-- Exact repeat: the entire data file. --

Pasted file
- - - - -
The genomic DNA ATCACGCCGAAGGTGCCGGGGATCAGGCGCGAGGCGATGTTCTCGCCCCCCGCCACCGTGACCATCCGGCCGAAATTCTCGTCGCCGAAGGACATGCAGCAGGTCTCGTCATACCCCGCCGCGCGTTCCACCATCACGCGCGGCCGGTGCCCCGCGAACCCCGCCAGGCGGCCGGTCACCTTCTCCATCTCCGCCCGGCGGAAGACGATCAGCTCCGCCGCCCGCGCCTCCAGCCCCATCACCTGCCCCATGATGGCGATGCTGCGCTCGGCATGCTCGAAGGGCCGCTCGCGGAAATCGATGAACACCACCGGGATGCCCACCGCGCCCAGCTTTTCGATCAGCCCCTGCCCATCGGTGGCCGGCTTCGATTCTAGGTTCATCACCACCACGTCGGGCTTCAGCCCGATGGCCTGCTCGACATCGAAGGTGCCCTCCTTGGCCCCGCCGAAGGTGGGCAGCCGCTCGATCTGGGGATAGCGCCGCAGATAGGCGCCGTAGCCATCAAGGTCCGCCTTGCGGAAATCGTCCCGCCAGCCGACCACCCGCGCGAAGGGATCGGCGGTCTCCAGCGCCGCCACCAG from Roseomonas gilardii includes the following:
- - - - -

The genomic DNA ATCACGCCGAAGGTGCCGGGGATCAGGCGCGAGGCGATGTTCTCGCCCCCCGCCACCGTGACCATCCGGCCGAAATTCTCGTCGCCGAAGGACATGCAGCAGGTCTCGTCATACCCCGCCGCGCGTTCCACCATCACGCGCGGCCGGTGCCCCGCGAACCCCGCCAGGCGGCCGGTCACCTTCTCCATCTCCGCCCGGCGGAAGACGATCAGCTCCGCCGCCCGCGCCTCCAGCCCCATCACCTGCCCCATGATGGCGATGCTGCGCTCGGCATGCTCGAAGGGCCGCTCGCGGAAATCGATGAACACCACCGGGATGCCCACCGCGCCCAGCTTTTCGATCAGCCCCTGCCCATCGGTGGCCGGCTTCGATTCTAGGTTCATCACCACCACGTCGGGCTTCAGCCCGATGGCCTGCTCGACATCGAAGGTGCCCTCCTTGGCCCCGCCGAAGGTGGGCAGCCGCTCGATCTGGGGATAGCGCCGCAGATAGGCGCCGTAGCCATCAAGGTCCGCCTTGCGGAAATCGTCCCGCCAGCCGACCACCCGCGCGAAGGGATCGGCGGTCTCCAGCGCCGCCACCAG from Roseomonas gilardii includes the following: